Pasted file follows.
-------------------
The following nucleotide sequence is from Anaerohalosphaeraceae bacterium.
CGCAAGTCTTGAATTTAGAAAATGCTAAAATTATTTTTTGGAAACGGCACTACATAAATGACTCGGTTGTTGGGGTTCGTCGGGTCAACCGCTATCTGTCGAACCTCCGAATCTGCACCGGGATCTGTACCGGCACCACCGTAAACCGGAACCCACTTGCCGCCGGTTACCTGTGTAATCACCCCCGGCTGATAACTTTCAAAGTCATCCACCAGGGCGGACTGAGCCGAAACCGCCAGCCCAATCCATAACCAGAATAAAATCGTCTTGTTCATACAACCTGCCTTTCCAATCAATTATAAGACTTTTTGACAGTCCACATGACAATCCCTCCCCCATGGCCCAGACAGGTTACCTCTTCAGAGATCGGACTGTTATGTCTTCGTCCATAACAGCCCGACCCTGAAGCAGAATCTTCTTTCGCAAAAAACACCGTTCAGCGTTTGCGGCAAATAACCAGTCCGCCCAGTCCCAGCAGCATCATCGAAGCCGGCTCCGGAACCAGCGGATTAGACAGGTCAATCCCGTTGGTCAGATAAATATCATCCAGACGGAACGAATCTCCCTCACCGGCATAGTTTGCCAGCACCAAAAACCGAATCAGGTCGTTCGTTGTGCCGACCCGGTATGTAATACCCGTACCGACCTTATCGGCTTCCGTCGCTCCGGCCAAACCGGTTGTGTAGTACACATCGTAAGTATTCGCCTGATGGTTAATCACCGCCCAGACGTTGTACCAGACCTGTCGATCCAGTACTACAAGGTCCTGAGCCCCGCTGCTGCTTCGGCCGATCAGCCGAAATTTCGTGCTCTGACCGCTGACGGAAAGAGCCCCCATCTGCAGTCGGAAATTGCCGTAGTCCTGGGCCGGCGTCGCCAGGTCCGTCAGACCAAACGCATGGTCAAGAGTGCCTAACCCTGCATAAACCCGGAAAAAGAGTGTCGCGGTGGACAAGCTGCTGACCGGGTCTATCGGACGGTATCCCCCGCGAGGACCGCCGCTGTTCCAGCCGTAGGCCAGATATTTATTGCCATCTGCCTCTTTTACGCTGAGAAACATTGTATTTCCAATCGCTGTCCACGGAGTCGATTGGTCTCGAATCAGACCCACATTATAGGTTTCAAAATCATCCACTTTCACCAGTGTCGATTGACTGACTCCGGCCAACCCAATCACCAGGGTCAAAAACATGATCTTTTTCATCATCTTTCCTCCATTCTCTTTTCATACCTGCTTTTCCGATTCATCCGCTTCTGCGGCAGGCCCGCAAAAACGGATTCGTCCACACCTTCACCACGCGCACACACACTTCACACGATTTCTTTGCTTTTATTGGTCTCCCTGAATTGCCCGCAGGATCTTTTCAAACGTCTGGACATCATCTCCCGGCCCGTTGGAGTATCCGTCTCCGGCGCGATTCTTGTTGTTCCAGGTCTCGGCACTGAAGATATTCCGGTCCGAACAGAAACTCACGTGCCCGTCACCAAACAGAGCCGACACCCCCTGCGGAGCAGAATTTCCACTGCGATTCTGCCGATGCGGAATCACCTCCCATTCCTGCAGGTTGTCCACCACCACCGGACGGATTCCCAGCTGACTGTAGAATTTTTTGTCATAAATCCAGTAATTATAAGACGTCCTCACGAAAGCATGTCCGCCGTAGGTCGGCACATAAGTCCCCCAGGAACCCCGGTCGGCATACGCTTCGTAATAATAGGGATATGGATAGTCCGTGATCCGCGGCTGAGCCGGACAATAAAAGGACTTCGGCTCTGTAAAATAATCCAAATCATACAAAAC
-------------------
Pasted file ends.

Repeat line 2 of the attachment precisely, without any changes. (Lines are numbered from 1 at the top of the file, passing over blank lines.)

CGCAAGTCTTGAATTTAGAAAATGCTAAAATTATTTTTTGGAAACGGCACTACATAAATGACTCGGTTGTTGGGGTTCGTCGGGTCAACCGCTATCTGTCGAACCTCCGAATCTGCACCGGGATCTGTACCGGCACCACCGTAAACCGGAACCCACTTGCCGCCGGTTACCTGTGTAATCACCCCCGGCTGATAACTTTCAAAGTCATCCACCAGGGCGGACTGAGCCGAAACCGCCAGCCCAATCCATAACCAGAATAAAATCGTCTTGTTCATACAACCTGCCTTTCCAATCAATTATAAGACTTTTTGACAGTCCACATGACAATCCCTCCCCCATGGCCCAGACAGGTTACCTCTTCAGAGATCGGACTGTTATGTCTTCGTCCATAACAGCCCGACCCTGAAGCAGAATCTTCTTTCGCAAAAAACACCGTTCAGCGTTTGCGGCAAATAACCAGTCCGCCCAGTCCCAGCAGCATCATCGAAGCCGGCTCCGGAACCAGCGGATTAGACAGGTCAATCCCGTTGGTCAGATAAATATCATCCAGACGGAACGAATCTCCCTCACCGGCATAGTTTGCCAGCACCAAAAACCGAATCAGGTCGTTCGTTGTGCCGACCCGGTATGTAATACCCGTACCGACCTTATCGGCTTCCGTCGCTCCGGCCAAACCGGTTGTGTAGTACACATCGTAAGTATTCGCCTGATGGTTAATCACCGCCCAGACGTTGTACCAGACCTGTCGATCCAGTACTACAAGGTCCTGAGCCCCGCTGCTGCTTCGGCCGATCAGCCGAAATTTCGTGCTCTGACCGCTGACGGAAAGAGCCCCCATCTGCAGTCGGAAATTGCCGTAGTCCTGGGCCGGCGTCGCCAGGTCCGTCAGACCAAACGCATGGTCAAGAGTGCCTAACCCTGCATAAACCCGGAAAAAGAGTGTCGCGGTGGACAAGCTGCTGACCGGGTCTATCGGACGGTATCCCCCGCGAGGACCGCCGCTGTTCCAGCCGTAGGCCAGATATTTATTGCCATCTGCCTCTTTTACGCTGAGAAACATTGTATTTCCAATCGCTGTCCACGGAGTCGATTGGTCTCGAATCAGACCCACATTATAGGTTTCAAAATCATCCACTTTCACCAGTGTCGATTGACTGACTCCGGCCAACCCAATCACCAGGGTCAAAAACATGATCTTTTTCATCATCTTTCCTCCATTCTCTTTTCATACCTGCTTTTCCGATTCATCCGCTTCTGCGGCAGGCCCGCAAAAACGGATTCGTCCACACCTTCACCACGCGCACACACACTTCACACGATTTCTTTGCTTTTATTGGTCTCCCTGAATTGCCCGCAGGATCTTTTCAAACGTCTGGACATCATCTCCCGGCCCGTTGGAGTATCCGTCTCCGGCGCGATTCTTGTTGTTCCAGGTCTCGGCACTGAAGATATTCCGGTCCGAACAGAAACTCACGTGCCCGTCACCAAACAGAGCCGACACCCCCTGCGGAGCAGAATTTCCACTGCGATTCTGCCGATGCGGAATCACCTCCCATTCCTGCAGGTTGTCCACCACCACCGGACGGATTCCCAGCTGACTGTAGAATTTTTTGTCATAAATCCAGTAATTATAAGACGTCCTCACGAAAGCATGTCCGCCGTAGGTCGGCACATAAGTCCCCCAGGAACCCCGGTCGGCATACGCTTCGTAATAATAGGGATATGGATAGTCCGTGATCCGCGGCTGAGCCGGACAATAAAAGGACTTCGGCTCTGTAAAATAATCCAAATCATACAAAAC